Cleveland isn’t want for vacant lots. Like its Rust Belt sister Detroit, Cleveland was ravaged by urban sprawl, “brain drain” and the regional collapse of industry. But a growing group of people are capitalizing on the city’s lack of expectations to transform it into a growing metropolis full of surprises.
Two of those people are urban planner and entrepreneur Kauser Razvi and artist Julia Kuo (whom you may remember from “Painting a Neutral Character”). Together, these women are hoping to transform four abandoned lots into living, breathing books.
Their project, called Literary Lots, looks to turn up to four empty spaces adjacent to local libraries into six-week art installations celebrating a different children’s story. Partnering with local artists and urban reclamation specialists, the team hopes to uplift these blights of abandoned suburbia by sharing the process with others.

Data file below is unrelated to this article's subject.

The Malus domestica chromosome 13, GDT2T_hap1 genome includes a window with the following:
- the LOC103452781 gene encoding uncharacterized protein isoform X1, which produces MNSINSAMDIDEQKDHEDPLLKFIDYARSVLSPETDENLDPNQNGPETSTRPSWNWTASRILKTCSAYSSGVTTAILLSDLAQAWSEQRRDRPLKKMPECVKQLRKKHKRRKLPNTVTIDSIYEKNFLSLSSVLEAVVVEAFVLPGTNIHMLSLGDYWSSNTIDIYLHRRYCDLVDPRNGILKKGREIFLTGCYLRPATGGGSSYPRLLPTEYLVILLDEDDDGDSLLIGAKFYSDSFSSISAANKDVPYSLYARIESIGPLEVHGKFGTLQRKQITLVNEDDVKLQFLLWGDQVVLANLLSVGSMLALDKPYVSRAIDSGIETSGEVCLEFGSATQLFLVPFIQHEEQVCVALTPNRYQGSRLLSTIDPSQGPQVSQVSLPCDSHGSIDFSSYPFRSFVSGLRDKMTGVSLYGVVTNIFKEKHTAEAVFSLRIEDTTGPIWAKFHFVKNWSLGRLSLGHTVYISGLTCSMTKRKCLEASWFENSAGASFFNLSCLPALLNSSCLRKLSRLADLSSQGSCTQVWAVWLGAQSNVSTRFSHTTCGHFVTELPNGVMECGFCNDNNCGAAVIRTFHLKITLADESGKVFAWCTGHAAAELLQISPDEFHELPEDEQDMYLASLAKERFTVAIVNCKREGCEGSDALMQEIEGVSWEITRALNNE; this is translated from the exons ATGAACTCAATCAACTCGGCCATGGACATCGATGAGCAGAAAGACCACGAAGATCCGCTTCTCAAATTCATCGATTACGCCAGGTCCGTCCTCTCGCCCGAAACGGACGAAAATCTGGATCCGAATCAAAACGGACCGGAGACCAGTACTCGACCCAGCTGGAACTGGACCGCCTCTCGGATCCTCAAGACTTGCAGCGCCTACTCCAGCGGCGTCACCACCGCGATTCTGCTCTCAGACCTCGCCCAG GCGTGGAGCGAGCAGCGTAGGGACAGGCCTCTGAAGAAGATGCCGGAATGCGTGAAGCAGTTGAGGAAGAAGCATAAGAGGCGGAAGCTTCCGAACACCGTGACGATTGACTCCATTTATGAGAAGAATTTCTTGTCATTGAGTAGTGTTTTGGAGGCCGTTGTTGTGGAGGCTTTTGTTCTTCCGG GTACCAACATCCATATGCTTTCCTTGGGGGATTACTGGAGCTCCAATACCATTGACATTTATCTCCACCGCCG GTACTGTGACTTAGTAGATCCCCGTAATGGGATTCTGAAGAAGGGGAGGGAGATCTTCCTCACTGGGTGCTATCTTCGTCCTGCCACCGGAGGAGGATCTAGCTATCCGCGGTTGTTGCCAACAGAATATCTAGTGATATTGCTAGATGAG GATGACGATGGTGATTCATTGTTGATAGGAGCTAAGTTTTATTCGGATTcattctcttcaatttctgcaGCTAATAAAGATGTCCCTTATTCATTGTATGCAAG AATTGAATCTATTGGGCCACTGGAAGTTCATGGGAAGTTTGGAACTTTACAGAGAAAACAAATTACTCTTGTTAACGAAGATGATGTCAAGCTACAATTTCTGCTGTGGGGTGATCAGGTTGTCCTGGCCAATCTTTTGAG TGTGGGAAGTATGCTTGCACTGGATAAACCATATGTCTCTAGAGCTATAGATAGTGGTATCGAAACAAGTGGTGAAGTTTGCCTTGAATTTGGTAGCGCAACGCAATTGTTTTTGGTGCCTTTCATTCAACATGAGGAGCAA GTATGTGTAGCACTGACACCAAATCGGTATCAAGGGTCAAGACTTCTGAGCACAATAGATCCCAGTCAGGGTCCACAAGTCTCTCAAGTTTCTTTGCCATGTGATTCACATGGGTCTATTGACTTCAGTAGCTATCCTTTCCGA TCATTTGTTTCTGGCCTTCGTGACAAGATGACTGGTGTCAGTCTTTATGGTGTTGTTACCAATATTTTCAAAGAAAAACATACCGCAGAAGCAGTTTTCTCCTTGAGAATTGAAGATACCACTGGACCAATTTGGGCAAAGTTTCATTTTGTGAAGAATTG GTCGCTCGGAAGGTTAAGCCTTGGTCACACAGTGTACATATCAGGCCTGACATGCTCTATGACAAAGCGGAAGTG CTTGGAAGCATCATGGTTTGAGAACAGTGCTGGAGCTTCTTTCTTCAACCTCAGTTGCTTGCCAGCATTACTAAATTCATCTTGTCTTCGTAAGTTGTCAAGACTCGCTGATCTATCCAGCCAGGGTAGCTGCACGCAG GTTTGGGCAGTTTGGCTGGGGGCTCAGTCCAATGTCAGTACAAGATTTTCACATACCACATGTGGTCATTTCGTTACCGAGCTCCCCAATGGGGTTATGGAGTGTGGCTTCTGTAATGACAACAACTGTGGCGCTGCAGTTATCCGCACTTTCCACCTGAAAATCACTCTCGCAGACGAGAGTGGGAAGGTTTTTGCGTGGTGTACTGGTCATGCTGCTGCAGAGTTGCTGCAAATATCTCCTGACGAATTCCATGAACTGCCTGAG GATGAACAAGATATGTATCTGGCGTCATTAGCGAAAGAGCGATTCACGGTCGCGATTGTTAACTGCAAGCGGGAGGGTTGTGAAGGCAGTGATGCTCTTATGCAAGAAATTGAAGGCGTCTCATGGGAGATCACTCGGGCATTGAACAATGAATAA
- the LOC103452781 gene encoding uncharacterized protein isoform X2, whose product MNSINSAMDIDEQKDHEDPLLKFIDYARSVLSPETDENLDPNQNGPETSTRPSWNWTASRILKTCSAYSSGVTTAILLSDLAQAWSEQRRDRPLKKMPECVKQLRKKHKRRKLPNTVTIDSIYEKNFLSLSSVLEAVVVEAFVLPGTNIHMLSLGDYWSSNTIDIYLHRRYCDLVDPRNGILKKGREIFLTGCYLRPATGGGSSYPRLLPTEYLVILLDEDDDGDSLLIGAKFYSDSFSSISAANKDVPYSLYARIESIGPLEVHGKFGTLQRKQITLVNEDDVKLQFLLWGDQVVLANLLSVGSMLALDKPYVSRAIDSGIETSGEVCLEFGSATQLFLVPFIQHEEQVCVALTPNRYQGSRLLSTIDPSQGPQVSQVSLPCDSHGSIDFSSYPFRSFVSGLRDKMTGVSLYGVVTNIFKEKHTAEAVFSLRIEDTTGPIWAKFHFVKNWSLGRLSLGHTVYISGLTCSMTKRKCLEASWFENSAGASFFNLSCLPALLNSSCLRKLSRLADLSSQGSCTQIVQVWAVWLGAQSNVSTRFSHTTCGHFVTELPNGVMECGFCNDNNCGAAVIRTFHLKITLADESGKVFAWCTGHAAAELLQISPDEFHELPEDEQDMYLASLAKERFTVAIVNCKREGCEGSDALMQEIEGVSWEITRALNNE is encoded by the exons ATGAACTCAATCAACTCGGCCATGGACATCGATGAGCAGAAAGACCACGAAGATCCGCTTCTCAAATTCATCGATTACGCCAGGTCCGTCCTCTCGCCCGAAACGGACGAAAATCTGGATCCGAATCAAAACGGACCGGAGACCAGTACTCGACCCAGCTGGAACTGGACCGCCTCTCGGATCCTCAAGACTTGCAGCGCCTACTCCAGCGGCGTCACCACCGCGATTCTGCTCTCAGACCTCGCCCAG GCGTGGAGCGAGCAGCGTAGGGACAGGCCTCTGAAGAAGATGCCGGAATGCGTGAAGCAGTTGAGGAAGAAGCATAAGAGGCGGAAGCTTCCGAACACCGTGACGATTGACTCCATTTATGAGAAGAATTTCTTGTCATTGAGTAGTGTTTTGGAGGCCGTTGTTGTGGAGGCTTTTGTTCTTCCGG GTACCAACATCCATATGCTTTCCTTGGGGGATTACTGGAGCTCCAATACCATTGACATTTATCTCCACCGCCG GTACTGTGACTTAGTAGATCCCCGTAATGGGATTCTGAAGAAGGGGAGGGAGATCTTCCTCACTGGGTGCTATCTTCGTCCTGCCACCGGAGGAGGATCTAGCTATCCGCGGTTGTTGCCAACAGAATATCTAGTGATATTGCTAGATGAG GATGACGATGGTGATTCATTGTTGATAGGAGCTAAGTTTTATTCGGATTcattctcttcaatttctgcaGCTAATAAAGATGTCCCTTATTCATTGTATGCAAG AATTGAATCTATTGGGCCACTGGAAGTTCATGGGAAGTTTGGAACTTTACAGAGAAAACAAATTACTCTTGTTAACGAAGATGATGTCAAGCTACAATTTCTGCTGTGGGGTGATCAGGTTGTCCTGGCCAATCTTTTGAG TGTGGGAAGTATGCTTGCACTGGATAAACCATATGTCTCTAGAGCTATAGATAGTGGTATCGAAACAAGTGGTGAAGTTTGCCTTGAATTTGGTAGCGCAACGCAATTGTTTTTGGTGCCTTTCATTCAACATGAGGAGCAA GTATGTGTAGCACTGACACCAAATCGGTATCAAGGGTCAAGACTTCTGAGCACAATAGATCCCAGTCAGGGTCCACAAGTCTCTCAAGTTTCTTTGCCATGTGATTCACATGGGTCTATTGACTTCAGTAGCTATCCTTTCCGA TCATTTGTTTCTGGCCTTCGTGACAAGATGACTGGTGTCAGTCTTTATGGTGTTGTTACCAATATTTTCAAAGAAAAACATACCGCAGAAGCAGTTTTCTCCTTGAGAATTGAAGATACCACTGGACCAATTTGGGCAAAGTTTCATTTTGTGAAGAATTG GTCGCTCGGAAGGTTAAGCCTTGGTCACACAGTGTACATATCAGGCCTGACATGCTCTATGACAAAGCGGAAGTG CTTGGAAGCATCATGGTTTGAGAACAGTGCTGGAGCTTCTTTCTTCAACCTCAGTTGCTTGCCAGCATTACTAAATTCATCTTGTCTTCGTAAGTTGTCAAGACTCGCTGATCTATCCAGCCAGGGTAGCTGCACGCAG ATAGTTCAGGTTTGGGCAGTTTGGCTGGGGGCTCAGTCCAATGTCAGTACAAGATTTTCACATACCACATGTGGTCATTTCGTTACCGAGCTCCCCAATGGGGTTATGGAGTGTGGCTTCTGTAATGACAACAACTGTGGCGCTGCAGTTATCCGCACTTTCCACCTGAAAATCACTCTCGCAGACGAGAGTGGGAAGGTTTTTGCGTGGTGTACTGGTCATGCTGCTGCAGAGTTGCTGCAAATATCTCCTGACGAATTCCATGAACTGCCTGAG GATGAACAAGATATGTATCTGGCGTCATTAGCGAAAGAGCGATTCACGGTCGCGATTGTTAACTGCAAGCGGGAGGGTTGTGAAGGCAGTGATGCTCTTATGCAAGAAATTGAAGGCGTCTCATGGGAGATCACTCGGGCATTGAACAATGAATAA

If you’d like to contribute to the duo’s Kickstarter campaign — which already has 85 percent of its goal met in the first 10 days — you can do so before the March 30 deadline. Also contact Razvi through the Kickstarter page if you’d like to volunteer time and other services for this creative endeavor.
For transparency, I met Razvi while a participant in Bizdom Cleveland’s entrepreneurship program, Bizdom-U. I’ve also purchased artwork and a book Kuo collaborated on outside the realm of any articles.